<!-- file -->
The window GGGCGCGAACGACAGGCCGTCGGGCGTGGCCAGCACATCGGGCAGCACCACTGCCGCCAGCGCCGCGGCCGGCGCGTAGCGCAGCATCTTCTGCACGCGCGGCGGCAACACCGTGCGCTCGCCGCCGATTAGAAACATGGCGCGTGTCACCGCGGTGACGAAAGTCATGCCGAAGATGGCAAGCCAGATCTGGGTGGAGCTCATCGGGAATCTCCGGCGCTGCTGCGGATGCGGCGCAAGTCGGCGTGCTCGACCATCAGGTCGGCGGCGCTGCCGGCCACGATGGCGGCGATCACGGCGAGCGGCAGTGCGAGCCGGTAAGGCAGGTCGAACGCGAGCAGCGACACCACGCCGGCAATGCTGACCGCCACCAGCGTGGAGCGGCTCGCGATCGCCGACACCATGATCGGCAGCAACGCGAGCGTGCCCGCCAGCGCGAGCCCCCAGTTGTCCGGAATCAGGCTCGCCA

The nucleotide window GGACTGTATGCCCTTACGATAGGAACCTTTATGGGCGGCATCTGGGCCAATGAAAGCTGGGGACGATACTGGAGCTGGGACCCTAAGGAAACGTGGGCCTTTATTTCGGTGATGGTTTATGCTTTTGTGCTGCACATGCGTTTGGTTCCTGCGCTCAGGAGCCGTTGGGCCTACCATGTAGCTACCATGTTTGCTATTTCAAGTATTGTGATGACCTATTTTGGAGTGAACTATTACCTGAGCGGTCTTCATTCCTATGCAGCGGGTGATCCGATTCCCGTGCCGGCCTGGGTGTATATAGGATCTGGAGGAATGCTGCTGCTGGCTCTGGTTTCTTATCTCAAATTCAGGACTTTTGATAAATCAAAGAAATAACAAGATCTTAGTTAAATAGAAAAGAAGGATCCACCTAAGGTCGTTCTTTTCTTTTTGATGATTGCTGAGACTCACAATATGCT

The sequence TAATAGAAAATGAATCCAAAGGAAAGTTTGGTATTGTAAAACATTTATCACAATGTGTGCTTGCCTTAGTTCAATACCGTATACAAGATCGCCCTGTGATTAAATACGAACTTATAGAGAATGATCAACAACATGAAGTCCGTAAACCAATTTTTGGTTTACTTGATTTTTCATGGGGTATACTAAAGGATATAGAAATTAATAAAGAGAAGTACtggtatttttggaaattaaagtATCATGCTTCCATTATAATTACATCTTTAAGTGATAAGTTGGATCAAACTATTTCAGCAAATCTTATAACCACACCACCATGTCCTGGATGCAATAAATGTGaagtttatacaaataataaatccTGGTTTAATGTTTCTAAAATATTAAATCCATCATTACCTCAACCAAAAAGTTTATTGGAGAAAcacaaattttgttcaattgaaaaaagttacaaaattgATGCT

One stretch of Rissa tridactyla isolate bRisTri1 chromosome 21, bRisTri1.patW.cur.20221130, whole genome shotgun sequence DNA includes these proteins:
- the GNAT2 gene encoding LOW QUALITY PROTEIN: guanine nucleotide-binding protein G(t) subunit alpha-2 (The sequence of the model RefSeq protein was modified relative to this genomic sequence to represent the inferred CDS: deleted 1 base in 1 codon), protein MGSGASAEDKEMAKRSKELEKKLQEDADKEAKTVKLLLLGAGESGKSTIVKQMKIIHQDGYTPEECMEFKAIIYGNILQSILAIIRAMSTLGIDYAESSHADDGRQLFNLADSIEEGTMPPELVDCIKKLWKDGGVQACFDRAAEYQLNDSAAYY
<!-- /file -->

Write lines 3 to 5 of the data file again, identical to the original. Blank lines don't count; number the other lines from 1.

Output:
The sequence TAATAGAAAATGAATCCAAAGGAAAGTTTGGTATTGTAAAACATTTATCACAATGTGTGCTTGCCTTAGTTCAATACCGTATACAAGATCGCCCTGTGATTAAATACGAACTTATAGAGAATGATCAACAACATGAAGTCCGTAAACCAATTTTTGGTTTACTTGATTTTTCATGGGGTATACTAAAGGATATAGAAATTAATAAAGAGAAGTACtggtatttttggaaattaaagtATCATGCTTCCATTATAATTACATCTTTAAGTGATAAGTTGGATCAAACTATTTCAGCAAATCTTATAACCACACCACCATGTCCTGGATGCAATAAATGTGaagtttatacaaataataaatccTGGTTTAATGTTTCTAAAATATTAAATCCATCATTACCTCAACCAAAAAGTTTATTGGAGAAAcacaaattttgttcaattgaaaaaagttacaaaattgATGCT

One stretch of Rissa tridactyla isolate bRisTri1 chromosome 21, bRisTri1.patW.cur.20221130, whole genome shotgun sequence DNA includes these proteins:
- the GNAT2 gene encoding LOW QUALITY PROTEIN: guanine nucleotide-binding protein G(t) subunit alpha-2 (The sequence of the model RefSeq protein was modified relative to this genomic sequence to represent the inferred CDS: deleted 1 base in 1 codon), protein MGSGASAEDKEMAKRSKELEKKLQEDADKEAKTVKLLLLGAGESGKSTIVKQMKIIHQDGYTPEECMEFKAIIYGNILQSILAIIRAMSTLGIDYAESSHADDGRQLFNLADSIEEGTMPPELVDCIKKLWKDGGVQACFDRAAEYQLNDSAAYY